The German law of foundations is not a separate, unified legal field. There is not one single “foundations code” or „foundations tax act“. Instead, the regulations that govern foundations and how they are taxed are scattered among 16 state laws, the German Civil Code and several federal tax codes. Thus, it should come as no surprise that there are a number of different types of foundations. We will be glad to help you find the type of foundation that best suits your requirements.
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The most frequently encountered form of a foundation is the charitable foundation. A charitable foundation generally pursues community-welfare goals. For many years, such foundations have enjoyed enormous tax advantages of various different kinds. The founder determines the specific charitable goals that the foundation shall pursue. Once the goals are set out in the bylaws, the foundation will pursue them even after the founder's death.
The idea of placing one's wealth, or a part of it, at society's service resonates with more and more people every day. Often, the founder is motivated to give something back to society, after profiting from it for decades, for instance as a successful businessperson. By founding a charitable foundation, many businesspeople are able to make a successful transition into retirement. During the founder's business career, the company profited from the founder´s expertise and experience. In retirement, the maximization of personal and company profits is no longer the founder´s primary goal. His current activity is rather oriented to the maximization of benefit to the community and the personal satisfaction gained from doing good. Frequently, the recognition the founder enjoys for his good works is also an important motivation.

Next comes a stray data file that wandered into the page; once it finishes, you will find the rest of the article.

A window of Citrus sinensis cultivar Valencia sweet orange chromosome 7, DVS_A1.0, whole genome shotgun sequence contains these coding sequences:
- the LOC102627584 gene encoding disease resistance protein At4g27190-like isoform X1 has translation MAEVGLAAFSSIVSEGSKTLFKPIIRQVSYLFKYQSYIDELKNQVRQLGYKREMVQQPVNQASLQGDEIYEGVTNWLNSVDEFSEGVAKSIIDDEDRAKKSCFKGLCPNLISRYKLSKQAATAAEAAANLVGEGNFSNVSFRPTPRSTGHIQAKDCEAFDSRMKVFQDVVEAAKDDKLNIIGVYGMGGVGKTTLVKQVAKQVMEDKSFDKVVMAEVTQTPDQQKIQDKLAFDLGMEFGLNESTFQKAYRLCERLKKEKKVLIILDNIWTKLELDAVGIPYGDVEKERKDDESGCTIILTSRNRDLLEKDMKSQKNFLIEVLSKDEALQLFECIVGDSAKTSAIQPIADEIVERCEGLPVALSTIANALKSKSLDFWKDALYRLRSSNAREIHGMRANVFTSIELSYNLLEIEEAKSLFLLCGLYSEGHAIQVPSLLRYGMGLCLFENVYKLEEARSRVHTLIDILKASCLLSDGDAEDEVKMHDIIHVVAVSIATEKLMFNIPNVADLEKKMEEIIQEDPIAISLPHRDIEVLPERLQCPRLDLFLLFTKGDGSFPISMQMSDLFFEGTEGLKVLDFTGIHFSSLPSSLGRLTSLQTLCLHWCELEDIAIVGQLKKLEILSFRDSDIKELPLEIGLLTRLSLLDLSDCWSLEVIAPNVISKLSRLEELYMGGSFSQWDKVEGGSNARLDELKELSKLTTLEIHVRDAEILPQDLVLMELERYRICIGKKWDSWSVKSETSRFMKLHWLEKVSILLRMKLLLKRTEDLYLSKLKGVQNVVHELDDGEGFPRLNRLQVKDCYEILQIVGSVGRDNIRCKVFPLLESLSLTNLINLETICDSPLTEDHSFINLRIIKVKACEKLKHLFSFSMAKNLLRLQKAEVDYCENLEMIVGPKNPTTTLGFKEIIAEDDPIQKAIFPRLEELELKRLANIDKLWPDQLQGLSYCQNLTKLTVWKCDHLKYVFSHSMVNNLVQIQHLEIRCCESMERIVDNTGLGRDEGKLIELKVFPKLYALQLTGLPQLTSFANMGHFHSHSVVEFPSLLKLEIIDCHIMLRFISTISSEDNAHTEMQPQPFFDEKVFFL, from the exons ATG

Even a charitable foundation can, to a certain extent, provide for the founder and his family members. Provided that the legal requirements for this are met, this can be done without jeopardizing the tax exemption of the charitable foundation. However, if the focus of the activity is to support one or more families, the charitable foundation is not the right legal form. Indeed, about 5% of German foundations advance not community, but private-welfare goals. The most important sub-class of these non-charitable foundations is the family foundation, which is essentially designed to serve the interests of one or more families. The family foundation is a popular tool for asset and business succession planning for high net-worth individuals (HNWI) and entrepreneurs.
Corporate foundations are also permitted. These involve foundations that are organized to operate a company themselves or to have a significant stake in a business company. Whether they are charitable depends on the facts and circumstances of the case.